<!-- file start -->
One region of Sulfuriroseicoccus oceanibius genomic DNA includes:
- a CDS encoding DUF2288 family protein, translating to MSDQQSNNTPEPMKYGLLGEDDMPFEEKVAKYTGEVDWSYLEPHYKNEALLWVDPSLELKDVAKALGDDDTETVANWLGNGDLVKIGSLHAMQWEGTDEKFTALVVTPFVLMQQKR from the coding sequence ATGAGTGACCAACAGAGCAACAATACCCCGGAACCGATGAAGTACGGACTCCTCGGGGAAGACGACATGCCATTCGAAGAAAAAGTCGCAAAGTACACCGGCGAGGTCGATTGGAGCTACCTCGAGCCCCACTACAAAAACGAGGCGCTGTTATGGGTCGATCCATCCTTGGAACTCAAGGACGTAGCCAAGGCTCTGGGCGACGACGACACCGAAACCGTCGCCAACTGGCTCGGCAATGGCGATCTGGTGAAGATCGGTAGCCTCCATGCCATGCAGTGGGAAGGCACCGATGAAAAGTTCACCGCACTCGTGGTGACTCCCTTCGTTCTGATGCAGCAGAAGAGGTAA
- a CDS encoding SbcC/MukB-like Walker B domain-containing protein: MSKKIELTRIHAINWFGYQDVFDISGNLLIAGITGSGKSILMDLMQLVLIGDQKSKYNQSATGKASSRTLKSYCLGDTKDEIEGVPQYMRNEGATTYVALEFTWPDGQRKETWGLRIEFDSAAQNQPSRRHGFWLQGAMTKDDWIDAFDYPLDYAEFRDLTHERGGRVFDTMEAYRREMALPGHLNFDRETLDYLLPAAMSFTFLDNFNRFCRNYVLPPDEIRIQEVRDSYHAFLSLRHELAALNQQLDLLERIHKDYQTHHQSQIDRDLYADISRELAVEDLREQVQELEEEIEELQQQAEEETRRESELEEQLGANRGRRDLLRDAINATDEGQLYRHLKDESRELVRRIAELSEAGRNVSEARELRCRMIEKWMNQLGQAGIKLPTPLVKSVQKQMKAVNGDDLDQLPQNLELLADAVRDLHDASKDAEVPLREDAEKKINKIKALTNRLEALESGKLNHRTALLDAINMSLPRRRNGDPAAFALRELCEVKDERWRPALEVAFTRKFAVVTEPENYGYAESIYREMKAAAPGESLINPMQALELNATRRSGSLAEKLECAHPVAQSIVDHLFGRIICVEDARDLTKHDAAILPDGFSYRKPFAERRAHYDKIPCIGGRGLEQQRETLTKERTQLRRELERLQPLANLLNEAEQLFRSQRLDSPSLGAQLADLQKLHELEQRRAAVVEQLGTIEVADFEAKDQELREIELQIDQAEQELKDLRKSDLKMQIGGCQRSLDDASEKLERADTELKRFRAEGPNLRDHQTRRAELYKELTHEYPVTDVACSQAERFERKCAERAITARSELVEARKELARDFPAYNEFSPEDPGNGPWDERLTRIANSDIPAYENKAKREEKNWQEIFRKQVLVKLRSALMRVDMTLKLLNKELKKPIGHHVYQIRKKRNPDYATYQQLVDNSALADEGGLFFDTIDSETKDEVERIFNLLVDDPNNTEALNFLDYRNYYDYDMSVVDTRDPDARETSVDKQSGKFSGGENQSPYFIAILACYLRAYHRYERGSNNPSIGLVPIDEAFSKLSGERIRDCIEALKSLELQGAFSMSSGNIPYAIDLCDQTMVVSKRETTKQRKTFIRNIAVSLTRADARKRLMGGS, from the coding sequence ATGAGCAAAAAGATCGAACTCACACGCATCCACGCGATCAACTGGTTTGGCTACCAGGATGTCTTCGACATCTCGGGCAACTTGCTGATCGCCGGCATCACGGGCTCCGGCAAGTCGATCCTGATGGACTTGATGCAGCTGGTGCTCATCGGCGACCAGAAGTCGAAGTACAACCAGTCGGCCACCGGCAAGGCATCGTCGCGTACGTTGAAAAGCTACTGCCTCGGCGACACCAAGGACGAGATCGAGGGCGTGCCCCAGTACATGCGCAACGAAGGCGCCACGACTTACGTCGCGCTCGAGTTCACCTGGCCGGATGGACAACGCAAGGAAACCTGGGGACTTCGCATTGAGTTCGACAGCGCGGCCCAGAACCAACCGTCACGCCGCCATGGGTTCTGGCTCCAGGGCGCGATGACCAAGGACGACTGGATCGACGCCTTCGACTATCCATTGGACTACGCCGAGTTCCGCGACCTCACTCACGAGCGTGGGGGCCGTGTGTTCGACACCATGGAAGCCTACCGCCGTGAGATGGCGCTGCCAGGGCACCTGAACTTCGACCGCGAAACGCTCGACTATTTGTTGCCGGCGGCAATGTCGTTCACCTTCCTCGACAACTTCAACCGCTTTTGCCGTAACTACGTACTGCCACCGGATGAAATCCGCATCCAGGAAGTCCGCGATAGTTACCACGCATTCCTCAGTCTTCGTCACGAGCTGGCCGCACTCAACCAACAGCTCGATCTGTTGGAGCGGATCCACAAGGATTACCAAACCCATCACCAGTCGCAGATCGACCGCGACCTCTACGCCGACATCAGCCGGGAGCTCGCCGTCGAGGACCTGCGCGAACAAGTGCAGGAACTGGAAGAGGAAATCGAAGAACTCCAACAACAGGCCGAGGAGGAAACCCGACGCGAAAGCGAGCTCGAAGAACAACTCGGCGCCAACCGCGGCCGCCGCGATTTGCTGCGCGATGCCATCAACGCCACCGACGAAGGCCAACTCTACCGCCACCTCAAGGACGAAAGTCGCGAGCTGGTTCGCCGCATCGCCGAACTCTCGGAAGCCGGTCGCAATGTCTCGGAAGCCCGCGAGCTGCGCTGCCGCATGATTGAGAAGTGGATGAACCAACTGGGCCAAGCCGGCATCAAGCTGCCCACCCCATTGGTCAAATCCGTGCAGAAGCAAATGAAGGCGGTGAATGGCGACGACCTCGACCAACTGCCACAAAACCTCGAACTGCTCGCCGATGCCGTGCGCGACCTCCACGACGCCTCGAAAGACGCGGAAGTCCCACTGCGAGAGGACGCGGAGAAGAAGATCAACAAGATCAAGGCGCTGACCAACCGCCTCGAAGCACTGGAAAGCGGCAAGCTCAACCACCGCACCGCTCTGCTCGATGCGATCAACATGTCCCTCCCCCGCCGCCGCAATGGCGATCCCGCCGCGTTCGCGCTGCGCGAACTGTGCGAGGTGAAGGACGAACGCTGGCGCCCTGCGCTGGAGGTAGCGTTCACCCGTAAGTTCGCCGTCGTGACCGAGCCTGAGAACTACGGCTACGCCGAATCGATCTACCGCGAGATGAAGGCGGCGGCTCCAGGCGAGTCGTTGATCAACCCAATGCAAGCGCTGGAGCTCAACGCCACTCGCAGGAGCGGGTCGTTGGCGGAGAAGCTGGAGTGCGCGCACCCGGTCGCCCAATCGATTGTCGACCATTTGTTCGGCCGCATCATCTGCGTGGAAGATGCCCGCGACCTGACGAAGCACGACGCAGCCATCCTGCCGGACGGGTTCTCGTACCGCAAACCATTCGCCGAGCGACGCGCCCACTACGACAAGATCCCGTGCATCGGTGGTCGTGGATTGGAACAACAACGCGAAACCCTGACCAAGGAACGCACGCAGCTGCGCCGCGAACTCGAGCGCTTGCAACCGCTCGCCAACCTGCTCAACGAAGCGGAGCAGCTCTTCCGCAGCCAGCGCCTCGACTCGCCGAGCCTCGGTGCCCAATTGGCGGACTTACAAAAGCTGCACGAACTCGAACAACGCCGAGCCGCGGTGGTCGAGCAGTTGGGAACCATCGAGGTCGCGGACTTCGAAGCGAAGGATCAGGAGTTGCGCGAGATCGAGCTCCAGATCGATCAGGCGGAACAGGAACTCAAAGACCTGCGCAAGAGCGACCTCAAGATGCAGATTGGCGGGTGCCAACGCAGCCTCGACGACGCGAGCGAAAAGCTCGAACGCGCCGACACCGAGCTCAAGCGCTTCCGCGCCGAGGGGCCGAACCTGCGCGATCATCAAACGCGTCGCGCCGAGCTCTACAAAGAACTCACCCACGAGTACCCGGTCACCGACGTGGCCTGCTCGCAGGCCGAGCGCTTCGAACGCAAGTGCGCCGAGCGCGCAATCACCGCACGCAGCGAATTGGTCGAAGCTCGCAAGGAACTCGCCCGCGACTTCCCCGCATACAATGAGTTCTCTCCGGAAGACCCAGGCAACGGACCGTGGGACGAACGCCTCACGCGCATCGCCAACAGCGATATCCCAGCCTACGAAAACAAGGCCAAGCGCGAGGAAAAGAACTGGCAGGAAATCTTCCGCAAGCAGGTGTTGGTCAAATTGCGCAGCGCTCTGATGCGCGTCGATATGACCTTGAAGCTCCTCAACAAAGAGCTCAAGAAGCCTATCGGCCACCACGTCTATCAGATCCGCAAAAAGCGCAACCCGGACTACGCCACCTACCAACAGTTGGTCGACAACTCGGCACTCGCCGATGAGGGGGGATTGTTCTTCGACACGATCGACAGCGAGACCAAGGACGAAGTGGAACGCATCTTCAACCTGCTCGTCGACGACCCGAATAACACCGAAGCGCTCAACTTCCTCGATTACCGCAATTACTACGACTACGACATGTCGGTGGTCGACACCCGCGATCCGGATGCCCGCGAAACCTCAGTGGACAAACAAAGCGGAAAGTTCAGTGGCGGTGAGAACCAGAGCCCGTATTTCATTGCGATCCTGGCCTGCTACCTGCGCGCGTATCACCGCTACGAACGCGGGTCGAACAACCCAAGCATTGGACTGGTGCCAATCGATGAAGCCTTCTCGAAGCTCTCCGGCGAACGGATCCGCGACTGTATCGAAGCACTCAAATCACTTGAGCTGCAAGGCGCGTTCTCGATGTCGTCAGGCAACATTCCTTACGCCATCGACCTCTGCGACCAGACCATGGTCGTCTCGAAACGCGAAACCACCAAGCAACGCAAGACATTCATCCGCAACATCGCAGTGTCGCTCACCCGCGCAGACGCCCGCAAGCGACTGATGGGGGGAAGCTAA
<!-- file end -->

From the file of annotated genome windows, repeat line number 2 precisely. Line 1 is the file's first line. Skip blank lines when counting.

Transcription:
- a CDS encoding DUF2288 family protein, translating to MSDQQSNNTPEPMKYGLLGEDDMPFEEKVAKYTGEVDWSYLEPHYKNEALLWVDPSLELKDVAKALGDDDTETVANWLGNGDLVKIGSLHAMQWEGTDEKFTALVVTPFVLMQQKR from the coding sequence ATGAGTGACCAACAGAGCAACAATACCCCGGAACCGATGAAGTACGGACTCCTCGGGGAAGACGACATGCCATTCGAAGAAAAAGTCGCAAAGTACACCGGCGAGGTCGATTGGAGCTACCTCGAGCCCCACTACAAAAACGAGGCGCTGTTATGGGTCGATCCATCCTTGGAACTCAAGGACGTAGCCAAGGCTCTGGGCGACGACGACACCGAAACCGTCGCCAACTGGCTCGGCAATGGCGATCTGGTGAAGATCGGTAGCCTCCATGCCATGCAGTGGGAAGGCACCGATGAAAAGTTCACCGCACTCGTGGTGACTCCCTTCGTTCTGATGCAGCAGAAGAGGTAA